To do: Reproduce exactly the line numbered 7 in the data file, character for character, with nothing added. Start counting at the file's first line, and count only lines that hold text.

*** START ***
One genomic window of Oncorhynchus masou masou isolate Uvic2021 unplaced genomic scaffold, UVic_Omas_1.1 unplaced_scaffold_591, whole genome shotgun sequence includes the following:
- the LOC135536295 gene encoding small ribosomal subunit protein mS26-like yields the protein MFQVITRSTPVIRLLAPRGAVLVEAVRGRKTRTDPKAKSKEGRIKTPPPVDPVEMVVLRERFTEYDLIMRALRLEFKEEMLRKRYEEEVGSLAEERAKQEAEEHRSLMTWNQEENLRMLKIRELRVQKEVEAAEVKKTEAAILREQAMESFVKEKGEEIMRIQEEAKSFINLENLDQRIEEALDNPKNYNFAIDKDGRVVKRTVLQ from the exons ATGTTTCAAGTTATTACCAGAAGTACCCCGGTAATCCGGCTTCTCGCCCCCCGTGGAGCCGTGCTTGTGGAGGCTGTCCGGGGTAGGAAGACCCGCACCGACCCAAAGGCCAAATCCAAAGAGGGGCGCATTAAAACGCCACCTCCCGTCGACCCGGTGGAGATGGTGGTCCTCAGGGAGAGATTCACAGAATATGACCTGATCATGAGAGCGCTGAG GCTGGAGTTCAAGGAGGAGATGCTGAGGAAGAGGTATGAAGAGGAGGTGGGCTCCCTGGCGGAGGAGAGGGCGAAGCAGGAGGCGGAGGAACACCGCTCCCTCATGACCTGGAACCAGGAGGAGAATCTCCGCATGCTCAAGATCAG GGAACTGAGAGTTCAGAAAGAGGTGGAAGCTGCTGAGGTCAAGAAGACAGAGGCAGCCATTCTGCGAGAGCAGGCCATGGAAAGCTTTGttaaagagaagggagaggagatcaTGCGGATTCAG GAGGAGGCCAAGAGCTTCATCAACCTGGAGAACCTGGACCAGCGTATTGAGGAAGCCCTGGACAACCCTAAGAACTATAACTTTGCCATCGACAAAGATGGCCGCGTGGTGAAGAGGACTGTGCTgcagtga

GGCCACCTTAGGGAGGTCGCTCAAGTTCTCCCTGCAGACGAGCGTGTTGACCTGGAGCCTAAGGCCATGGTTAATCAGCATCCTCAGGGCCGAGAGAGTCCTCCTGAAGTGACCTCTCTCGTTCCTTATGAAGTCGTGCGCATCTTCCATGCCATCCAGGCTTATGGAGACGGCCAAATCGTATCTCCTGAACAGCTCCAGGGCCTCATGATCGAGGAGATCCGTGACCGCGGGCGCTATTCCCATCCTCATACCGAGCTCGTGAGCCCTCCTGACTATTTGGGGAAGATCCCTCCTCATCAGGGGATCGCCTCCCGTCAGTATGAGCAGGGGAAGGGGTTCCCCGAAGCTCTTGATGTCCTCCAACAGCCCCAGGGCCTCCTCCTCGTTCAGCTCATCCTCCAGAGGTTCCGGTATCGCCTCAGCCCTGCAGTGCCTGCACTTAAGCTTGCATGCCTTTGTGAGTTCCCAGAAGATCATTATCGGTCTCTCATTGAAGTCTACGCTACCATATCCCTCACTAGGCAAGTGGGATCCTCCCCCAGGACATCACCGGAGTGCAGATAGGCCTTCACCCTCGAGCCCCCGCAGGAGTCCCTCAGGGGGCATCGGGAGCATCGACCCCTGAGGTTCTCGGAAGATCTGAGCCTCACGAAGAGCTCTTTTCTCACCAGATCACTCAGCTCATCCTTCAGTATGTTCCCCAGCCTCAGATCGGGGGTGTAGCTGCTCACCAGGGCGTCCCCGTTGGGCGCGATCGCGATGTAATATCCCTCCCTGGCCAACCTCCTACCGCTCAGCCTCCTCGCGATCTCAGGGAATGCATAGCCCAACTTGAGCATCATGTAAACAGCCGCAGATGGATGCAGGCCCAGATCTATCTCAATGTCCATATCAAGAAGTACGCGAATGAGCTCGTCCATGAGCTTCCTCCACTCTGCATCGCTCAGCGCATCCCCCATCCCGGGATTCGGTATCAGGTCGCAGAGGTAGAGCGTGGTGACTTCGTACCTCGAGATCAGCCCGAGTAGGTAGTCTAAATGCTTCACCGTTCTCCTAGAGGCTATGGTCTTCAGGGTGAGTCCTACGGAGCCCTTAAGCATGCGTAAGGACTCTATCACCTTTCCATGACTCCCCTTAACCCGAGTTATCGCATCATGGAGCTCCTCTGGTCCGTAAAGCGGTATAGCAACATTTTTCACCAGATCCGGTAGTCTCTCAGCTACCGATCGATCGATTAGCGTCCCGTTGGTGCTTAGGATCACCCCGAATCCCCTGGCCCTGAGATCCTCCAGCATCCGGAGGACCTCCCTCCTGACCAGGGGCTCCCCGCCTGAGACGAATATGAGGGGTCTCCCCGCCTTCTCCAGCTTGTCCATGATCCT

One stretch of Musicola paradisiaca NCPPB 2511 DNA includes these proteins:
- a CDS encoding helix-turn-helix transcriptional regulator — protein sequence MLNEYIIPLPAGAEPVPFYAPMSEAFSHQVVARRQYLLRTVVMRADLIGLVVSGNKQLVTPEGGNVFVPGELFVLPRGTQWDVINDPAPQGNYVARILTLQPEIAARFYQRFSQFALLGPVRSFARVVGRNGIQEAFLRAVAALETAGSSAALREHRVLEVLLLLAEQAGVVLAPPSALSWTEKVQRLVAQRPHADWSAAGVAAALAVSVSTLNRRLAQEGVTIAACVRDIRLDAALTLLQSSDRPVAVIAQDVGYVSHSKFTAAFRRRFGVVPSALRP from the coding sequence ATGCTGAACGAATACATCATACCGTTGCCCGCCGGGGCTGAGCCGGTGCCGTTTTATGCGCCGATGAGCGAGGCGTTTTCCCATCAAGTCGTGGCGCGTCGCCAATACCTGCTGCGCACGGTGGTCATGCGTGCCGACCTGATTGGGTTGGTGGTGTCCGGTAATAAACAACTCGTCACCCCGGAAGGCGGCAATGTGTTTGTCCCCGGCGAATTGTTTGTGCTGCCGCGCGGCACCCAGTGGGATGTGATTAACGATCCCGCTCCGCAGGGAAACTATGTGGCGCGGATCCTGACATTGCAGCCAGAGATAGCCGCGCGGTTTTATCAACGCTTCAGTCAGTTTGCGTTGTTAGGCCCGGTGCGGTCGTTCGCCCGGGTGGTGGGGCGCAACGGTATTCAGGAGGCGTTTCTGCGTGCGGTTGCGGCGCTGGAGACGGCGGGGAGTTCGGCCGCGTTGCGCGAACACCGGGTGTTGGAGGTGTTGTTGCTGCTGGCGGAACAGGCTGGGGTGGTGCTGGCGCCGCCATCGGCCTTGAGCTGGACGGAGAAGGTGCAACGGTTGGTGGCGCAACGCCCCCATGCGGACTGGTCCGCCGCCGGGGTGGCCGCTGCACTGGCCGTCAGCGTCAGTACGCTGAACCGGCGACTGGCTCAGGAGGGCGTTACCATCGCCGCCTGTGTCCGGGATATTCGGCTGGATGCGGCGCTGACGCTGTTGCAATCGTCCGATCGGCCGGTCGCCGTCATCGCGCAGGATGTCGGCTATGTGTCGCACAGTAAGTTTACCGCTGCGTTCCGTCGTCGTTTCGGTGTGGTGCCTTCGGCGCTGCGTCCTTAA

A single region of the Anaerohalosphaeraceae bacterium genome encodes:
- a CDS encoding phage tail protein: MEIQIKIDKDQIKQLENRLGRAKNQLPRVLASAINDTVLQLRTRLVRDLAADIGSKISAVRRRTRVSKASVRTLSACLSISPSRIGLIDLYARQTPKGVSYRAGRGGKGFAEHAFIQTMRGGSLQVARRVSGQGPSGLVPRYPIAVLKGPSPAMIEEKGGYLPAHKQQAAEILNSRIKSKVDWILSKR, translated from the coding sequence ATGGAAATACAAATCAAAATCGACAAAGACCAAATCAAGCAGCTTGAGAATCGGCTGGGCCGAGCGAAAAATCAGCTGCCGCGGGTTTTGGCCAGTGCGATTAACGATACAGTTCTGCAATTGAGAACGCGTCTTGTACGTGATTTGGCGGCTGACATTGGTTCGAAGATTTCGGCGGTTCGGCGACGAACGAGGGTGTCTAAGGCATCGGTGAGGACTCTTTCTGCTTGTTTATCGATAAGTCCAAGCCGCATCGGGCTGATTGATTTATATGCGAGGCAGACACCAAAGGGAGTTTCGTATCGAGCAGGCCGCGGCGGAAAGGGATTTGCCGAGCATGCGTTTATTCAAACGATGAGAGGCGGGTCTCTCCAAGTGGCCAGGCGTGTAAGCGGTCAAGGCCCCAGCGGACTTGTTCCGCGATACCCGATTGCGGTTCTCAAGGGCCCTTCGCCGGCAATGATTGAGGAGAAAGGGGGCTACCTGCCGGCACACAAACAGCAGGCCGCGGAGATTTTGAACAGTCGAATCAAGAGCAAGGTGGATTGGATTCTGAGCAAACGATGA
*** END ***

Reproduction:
- a CDS encoding phage tail protein: MEIQIKIDKDQIKQLENRLGRAKNQLPRVLASAINDTVLQLRTRLVRDLAADIGSKISAVRRRTRVSKASVRTLSACLSISPSRIGLIDLYARQTPKGVSYRAGRGGKGFAEHAFIQTMRGGSLQVARRVSGQGPSGLVPRYPIAVLKGPSPAMIEEKGGYLPAHKQQAAEILNSRIKSKVDWILSKR, translated from the coding sequence ATGGAAATACAAATCAAAATCGACAAAGACCAAATCAAGCAGCTTGAGAATCGGCTGGGCCGAGCGAAAAATCAGCTGCCGCGGGTTTTGGCCAGTGCGATTAACGATACAGTTCTGCAATTGAGAACGCGTCTTGTACGTGATTTGGCGGCTGACATTGGTTCGAAGATTTCGGCGGTTCGGCGACGAACGAGGGTGTCTAAGGCATCGGTGAGGACTCTTTCTGCTTGTTTATCGATAAGTCCAAGCCGCATCGGGCTGATTGATTTATATGCGAGGCAGACACCAAAGGGAGTTTCGTATCGAGCAGGCCGCGGCGGAAAGGGATTTGCCGAGCATGCGTTTATTCAAACGATGAGAGGCGGGTCTCTCCAAGTGGCCAGGCGTGTAAGCGGTCAAGGCCCCAGCGGACTTGTTCCGCGATACCCGATTGCGGTTCTCAAGGGCCCTTCGCCGGCAATGATTGAGGAGAAAGGGGGCTACCTGCCGGCACACAAACAGCAGGCCGCGGAGATTTTGAACAGTCGAATCAAGAGCAAGGTGGATTGGATTCTGAGCAAACGATGA